Buffett reportedly doesn’t like dividends, partly because they are taxed as income. Not receiving a dividend from Berkshire Hathaway is probably a sore spot for many investors. Regardless, Buffett refuses to pay them.
Sticking to your guns is a good life hack whether you’re talking about investing in a business venture or allowing your teenager to go to that unsupervised party.
15. Be a Contrarian Investor
Buffett is what you would call a contrarian investor — meaning he’s known for buying assets that aren’t doing well and then selling them when they do perform. As he once wrote for the New York Times, "Be fearful when others are greedy, and be greedy when others are fearful."
Being a contrarian or a value investor in life can take you far. Mitch Goldberg, president of investment firm ClientFirst Strategy, explained in a piece for CNBC that being a contrarian "requires identifying a company that will execute a plan to grow the business and at the same time has decent fundamentals … so that if the plan takes longer to execute or if it doesn’t work, you’ll at least potentially have something of value that you could sell at a later date."
You can follow this advice by being careful about where you spend your money and avoiding fads.
Many investors have the urge to sell stocks when the market is down. However, a popular piece of Warren Buffett advice is to put your emotions aside when making business decisions.
Reminding investors to keep their emotions in check, Buffett told Forbes, "You’re dealing with a lot of silly people in the marketplace; it’s like a great big casino and everyone else is boozing. If you can stick with Pepsi, you should be okay."
For best results in business and life, follow this Buffett tip and avoid making crucial decisions in the heat of the moment.
Berkshire Hathaway’s core business was originally textile mills, and Buffett maintained them for many years. In 1985, he sold the mill’s equipment because they weren’t making him any money. In fact, they were a drain on his company, according to Business Insider.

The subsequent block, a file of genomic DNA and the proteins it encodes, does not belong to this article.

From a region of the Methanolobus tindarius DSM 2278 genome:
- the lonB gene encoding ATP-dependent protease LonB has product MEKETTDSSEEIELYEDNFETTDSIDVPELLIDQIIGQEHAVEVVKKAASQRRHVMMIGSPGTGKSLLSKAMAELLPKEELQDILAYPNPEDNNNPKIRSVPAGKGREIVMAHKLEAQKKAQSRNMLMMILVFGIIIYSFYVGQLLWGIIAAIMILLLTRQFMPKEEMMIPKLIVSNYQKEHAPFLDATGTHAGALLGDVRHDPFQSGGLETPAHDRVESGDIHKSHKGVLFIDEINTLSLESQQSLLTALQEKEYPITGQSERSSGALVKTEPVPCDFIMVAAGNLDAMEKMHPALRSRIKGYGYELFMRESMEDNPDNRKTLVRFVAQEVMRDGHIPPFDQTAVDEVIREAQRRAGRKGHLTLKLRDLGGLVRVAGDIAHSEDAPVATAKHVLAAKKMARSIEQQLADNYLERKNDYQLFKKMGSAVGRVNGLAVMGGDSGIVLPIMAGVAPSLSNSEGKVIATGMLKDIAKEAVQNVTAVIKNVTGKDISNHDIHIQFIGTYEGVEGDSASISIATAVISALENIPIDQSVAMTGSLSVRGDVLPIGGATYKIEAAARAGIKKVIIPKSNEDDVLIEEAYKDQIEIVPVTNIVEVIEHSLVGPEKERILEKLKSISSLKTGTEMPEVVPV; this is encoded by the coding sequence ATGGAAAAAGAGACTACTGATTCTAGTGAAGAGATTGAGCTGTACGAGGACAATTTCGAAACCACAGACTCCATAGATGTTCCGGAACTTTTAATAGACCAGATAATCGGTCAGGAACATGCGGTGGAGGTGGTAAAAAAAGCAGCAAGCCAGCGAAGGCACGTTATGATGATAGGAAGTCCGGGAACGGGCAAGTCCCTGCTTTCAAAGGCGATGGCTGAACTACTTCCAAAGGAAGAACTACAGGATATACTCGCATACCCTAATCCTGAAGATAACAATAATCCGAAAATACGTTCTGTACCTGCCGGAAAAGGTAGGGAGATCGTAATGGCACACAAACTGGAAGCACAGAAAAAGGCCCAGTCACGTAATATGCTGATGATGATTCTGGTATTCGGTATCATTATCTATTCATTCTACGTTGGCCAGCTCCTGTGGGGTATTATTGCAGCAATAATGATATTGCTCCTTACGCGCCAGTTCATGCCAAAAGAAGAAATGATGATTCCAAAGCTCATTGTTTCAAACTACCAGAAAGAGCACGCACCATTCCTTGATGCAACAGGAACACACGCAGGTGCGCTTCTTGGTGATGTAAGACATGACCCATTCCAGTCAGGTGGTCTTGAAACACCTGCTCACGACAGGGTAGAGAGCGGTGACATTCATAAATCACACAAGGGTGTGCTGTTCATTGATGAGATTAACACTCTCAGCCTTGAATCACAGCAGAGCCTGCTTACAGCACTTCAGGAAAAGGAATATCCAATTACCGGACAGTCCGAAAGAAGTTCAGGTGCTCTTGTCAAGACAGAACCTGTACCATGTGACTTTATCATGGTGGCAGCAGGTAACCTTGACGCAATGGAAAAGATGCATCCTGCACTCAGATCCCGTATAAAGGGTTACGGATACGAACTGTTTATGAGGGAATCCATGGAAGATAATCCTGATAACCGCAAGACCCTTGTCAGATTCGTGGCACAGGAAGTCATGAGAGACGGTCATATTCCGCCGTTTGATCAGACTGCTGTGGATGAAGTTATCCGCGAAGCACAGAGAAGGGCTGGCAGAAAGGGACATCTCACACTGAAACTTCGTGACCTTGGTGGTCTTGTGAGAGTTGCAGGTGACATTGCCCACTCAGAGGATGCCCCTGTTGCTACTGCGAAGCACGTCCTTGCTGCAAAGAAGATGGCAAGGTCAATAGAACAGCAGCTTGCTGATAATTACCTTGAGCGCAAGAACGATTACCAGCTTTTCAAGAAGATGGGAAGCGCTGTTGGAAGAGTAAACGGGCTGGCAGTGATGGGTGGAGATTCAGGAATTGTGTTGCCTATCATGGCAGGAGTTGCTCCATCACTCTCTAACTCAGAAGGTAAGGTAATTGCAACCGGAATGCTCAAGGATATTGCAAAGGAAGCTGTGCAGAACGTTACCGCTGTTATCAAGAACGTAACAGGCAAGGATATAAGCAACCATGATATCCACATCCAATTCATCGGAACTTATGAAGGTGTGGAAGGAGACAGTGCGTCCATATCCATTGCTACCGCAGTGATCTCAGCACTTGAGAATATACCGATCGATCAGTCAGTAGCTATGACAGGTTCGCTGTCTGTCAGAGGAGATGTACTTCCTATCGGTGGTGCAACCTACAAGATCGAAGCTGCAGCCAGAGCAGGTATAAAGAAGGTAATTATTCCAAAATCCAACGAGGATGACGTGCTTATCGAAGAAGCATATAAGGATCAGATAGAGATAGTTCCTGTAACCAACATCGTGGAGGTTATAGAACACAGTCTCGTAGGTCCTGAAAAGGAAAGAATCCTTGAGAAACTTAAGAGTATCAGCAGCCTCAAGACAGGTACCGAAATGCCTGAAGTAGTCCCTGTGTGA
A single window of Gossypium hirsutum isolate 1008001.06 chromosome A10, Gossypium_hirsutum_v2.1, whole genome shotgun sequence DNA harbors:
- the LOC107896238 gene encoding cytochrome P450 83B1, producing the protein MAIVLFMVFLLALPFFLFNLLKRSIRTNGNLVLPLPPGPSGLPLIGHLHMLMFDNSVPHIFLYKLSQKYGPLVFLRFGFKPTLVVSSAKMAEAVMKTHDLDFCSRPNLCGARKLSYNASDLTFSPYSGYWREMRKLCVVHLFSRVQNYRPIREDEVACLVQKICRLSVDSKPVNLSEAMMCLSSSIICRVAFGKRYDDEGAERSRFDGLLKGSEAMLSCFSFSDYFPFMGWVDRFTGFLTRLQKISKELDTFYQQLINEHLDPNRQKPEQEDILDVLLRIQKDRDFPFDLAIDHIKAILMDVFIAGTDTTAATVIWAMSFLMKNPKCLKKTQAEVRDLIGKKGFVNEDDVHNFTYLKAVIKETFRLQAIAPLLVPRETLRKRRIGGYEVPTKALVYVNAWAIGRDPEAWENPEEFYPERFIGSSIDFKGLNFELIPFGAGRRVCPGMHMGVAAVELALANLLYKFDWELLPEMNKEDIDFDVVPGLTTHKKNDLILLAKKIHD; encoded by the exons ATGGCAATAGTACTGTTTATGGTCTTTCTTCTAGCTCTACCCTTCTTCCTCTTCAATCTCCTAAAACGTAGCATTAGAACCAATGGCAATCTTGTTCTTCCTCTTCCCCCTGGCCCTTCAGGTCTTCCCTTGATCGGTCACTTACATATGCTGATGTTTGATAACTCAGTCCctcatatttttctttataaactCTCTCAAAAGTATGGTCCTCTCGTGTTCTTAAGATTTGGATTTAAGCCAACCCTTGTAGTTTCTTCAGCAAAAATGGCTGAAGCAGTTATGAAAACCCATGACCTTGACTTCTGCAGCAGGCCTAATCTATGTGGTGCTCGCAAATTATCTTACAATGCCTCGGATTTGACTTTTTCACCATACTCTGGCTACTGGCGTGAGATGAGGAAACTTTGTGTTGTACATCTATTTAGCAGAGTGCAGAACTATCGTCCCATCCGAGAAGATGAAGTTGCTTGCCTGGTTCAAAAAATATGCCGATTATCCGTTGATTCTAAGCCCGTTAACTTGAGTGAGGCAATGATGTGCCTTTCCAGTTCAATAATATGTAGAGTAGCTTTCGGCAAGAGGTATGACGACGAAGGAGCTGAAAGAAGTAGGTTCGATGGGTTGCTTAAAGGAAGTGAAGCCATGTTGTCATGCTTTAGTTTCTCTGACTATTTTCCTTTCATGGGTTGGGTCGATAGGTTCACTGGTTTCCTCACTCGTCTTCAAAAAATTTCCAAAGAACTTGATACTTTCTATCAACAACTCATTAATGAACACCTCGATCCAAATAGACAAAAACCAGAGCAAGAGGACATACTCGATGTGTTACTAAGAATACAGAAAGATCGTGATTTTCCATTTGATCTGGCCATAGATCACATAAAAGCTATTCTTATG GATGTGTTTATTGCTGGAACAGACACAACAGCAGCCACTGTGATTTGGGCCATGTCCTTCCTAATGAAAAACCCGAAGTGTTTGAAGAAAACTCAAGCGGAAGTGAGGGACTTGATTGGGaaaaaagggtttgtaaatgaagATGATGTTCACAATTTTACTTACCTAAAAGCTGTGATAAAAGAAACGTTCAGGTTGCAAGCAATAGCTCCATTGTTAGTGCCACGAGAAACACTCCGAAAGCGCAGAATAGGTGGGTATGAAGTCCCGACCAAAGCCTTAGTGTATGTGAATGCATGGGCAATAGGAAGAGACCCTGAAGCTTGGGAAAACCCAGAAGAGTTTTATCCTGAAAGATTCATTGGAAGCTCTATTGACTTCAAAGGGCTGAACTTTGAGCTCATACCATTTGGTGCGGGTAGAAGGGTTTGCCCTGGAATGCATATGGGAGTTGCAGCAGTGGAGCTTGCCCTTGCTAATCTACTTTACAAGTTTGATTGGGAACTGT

The decision might have been tough for Buffett to make, but it was imperative to his success. Making the hard call is important in life, as well. For example, you might have to skip that expensive vacation and invest your extra dollars in a retirement fund, instead.
Buffett is famous for holding Coca-Cola stock; he purchased a 6.3 percent stake in the company in the late 1980s. As of July 18, 2017, he owned an 8.73 percent share in the soft drink company.
Buffett certainly knows Coke well — he drinks up to five cans a day, and he once said, "I’m one quarter Coca-Cola."
You can follow this advice by pursuing a career about which you’re truly passionate.
Buffett is known for his honesty. In a Berkshire Hathaway shareholder letter, he admits to losing $873 million by purchasing Energy Future Holdings’ $2 billion debt and calls it a "big mistake."
Honest business practices build trust among colleagues, staff and even competitors. Moreover, investors then express confidence by offering more funding. The lesson? Be honest; it’ll likely help your business — and your personal life — in the long run. Investing in what you know is also easier when you know more, and you can increase your knowledge by checking out 20 Warren Buffet recommended books.
As far as philanthropy goes, Buffett is likely one of the most generous men in the world. And along with Bill Gates, he is donating over half of his wealth. In 2010, Buffett started the Giving Pledge with the Gates family, which encourages billionaires to commit to giving away a large portion of their money while they are living or in their wills. As of 2017, 154 billionaires had signed.
However, giving back is important even if you’re not a billionaire.
Said Buffett, "If you’re in the luckiest 1% of humanity, you owe it to the rest of humanity to think about the other 99%."
21. Limit Your Activities
One of the best pieces of Warren Buffett advice actually comes courtesy of his business partner.
To explain Berkshire Hathaway’s success under Buffett, Munger wrote in the company’s annual shareholder letter, "Buffett’s decision to limit his activities to a few kinds and to maximize his attention to them, and to keep doing so for 50 years, was a lollapalooza. Buffett succeeded for the same reason Roger Federer became good at tennis."
Focus your efforts on whatever it is that inspires you, and you might just achieve a level of success even Buffett would admire.